I made nine of them, (three in each picture) and that allows for less successful things to happen on the other side without it being a crisis. Most, though not all, of my prints were marine/industrial subjects. This is not what you’d normally choose to go with my chosen theme for the swap – tropical plants, but I think it makes it more edgy, and that’s what we’re aiming for, right?
It’s a bank holiday Monday today and still mostly dark at 8.30 am. It’s bucketing with rain again and I expect it will be as cold. Yesterday I completed two of these pages. I was going to make them totally unrealistic, but somehow I wasn’t in the mood and it seemed that actual tropical plants are as weird and strange as anything I could make up.
Not sure if I will do more today as I might start to make the sketchbooks. I also have to prepare for the demo I’m doing at The Art Scene on Thursday.
This one I drew from my kitchen window on a Sunday morning. I had to get on with it as I was going out. There was only a tiny band of cloud low in the sky, so I enhanced it, then soon noticed it had gone completely. The building in the foreground is my neighbour’s house and the one in the background is Royal Prince Alfred Hospital away in the distance. Don’t be misled by the palm tree -it’s winter and it’s cold.
That afternoon three of us went to a talk and workshop at the National Maritime Museum. They currently have an exhibition about the Fish in Australian Art. The talk and workshop was with Roger Swainston. So interesting. Roger draws coral reefs while under water. He uses pencil on architects drafting film. He sets up a grid of ropes so that he can find his place again. If you take this link and click on the top small image you will see what I mean.
In the workshop we drew fish using Roger’s method. We first pinned out the fish so that the fins were displayed to advantage, then we pinned a cord across fish to mark the centre line. After that it was all measuring with callipers. We were sharing a fish between four or five of us, so we took turns in the measuring. Quite soon we got very confused with where we’d just measured and what it related to with our drawing. It was fun though and Roger is a good teacher. I didn’t finish mine, but if I want to do it at home, I’ve got the skills.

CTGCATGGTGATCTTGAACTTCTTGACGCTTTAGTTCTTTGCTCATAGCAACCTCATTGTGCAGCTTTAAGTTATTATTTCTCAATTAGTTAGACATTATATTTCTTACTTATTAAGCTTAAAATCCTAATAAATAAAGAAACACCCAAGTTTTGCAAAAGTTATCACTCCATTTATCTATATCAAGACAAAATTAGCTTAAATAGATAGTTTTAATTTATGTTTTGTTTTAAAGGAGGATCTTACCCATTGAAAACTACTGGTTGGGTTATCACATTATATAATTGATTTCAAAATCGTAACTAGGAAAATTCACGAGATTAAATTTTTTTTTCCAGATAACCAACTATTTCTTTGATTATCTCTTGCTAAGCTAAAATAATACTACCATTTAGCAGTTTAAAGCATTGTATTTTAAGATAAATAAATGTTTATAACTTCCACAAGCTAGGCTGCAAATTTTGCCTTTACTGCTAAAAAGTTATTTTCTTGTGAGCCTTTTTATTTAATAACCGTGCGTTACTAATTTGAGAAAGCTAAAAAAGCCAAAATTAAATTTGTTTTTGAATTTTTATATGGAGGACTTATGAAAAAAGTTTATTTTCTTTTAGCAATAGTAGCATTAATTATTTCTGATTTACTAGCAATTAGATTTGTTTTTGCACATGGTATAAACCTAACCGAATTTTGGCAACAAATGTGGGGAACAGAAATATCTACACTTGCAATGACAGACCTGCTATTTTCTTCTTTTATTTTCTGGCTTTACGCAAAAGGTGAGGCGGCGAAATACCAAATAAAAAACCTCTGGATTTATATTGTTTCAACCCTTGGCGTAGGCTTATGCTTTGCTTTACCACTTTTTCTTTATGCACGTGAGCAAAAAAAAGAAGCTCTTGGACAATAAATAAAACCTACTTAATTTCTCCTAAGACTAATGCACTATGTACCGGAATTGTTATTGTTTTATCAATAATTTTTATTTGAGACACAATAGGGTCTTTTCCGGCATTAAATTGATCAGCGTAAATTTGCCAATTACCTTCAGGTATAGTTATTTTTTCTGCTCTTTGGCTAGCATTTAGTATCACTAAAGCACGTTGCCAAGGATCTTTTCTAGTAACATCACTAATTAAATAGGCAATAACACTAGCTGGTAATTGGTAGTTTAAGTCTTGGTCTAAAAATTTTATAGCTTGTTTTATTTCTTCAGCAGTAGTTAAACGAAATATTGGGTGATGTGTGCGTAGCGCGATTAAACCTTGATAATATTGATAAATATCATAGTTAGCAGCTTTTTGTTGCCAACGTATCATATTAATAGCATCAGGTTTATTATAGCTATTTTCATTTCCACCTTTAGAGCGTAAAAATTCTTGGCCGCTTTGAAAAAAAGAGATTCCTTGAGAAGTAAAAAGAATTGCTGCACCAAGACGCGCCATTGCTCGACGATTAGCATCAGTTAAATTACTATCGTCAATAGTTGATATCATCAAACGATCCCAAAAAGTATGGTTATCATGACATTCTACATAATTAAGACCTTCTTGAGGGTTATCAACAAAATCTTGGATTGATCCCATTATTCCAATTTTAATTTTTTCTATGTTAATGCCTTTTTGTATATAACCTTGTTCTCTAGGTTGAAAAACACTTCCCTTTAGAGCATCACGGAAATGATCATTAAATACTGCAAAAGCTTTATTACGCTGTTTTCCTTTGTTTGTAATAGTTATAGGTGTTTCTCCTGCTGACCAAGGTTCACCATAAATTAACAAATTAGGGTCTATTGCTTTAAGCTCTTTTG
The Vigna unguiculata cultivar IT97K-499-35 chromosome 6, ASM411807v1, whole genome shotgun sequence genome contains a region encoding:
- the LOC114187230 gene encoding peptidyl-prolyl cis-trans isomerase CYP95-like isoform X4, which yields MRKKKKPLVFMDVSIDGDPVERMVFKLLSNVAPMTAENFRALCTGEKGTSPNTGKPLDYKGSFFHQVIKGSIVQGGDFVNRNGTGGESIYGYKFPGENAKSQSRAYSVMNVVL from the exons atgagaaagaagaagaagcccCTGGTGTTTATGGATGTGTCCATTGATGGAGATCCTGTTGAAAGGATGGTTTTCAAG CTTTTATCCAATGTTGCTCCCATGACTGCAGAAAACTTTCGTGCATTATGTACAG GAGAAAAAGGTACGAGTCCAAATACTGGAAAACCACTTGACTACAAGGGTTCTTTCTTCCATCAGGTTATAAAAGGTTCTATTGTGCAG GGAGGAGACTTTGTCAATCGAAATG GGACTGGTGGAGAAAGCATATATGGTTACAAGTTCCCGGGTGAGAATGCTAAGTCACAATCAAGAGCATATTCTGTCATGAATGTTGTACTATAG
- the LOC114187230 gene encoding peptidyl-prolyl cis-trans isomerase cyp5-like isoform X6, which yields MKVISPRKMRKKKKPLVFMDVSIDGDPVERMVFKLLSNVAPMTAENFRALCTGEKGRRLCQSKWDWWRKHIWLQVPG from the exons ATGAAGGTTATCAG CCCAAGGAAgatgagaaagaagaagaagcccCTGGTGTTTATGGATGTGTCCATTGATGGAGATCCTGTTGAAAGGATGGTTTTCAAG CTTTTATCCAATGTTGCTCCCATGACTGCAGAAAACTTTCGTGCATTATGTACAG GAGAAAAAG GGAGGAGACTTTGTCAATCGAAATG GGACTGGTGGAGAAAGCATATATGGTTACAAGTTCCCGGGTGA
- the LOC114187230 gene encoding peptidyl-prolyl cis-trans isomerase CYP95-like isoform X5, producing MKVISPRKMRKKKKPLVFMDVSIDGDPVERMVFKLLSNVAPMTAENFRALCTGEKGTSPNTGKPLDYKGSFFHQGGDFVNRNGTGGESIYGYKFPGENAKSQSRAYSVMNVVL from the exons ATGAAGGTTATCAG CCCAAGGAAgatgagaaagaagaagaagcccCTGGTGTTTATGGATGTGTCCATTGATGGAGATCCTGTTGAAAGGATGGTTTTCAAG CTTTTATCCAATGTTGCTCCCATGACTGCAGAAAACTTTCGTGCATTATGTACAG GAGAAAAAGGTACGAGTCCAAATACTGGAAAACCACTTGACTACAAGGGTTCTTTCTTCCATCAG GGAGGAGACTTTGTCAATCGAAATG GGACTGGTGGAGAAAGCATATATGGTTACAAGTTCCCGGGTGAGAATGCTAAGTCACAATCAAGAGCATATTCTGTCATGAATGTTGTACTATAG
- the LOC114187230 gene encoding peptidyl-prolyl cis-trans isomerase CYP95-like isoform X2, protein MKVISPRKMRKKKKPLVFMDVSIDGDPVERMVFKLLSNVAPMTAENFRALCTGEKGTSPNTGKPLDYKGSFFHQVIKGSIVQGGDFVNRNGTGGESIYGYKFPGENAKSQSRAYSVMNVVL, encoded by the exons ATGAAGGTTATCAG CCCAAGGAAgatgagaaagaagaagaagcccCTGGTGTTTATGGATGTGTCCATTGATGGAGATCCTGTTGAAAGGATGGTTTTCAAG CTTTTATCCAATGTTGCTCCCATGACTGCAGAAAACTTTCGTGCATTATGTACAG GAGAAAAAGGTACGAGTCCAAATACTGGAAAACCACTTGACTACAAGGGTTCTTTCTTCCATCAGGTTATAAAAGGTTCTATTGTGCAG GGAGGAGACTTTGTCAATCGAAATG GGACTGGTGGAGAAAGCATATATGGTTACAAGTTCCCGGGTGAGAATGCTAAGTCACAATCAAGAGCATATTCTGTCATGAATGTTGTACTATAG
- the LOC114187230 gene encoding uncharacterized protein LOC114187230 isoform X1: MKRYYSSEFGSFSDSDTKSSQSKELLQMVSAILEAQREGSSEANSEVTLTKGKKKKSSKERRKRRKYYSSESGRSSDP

Alissa was with me and she got to take the fish home. You can see her fish drawings here.
Another thing that came out of the day was that we had a talk to Roger about solar plate etchings. When we make solar plates, we put our drawings onto architects drafting film to expose the plate to the sun. We asked Roger if he ever did any printmaking & he said no. We explained how easy it would be to expose his existing drawings, and he said he had hundreds of them. He’d brought some of them along, and there was a large one of a lobster that I was just itching to make a plate of and print with sanguine ink. He is from Western Australia so I do hope he finds a printmaker over there, who knows solar, and hooks up with them.
Last year when Robyn (Have Dogs Will travel) was visiting Sydney from Italy, we met up near the Maritime Museum and talked our heads off. As well as sketching, we have printmaking and artist’s books in common.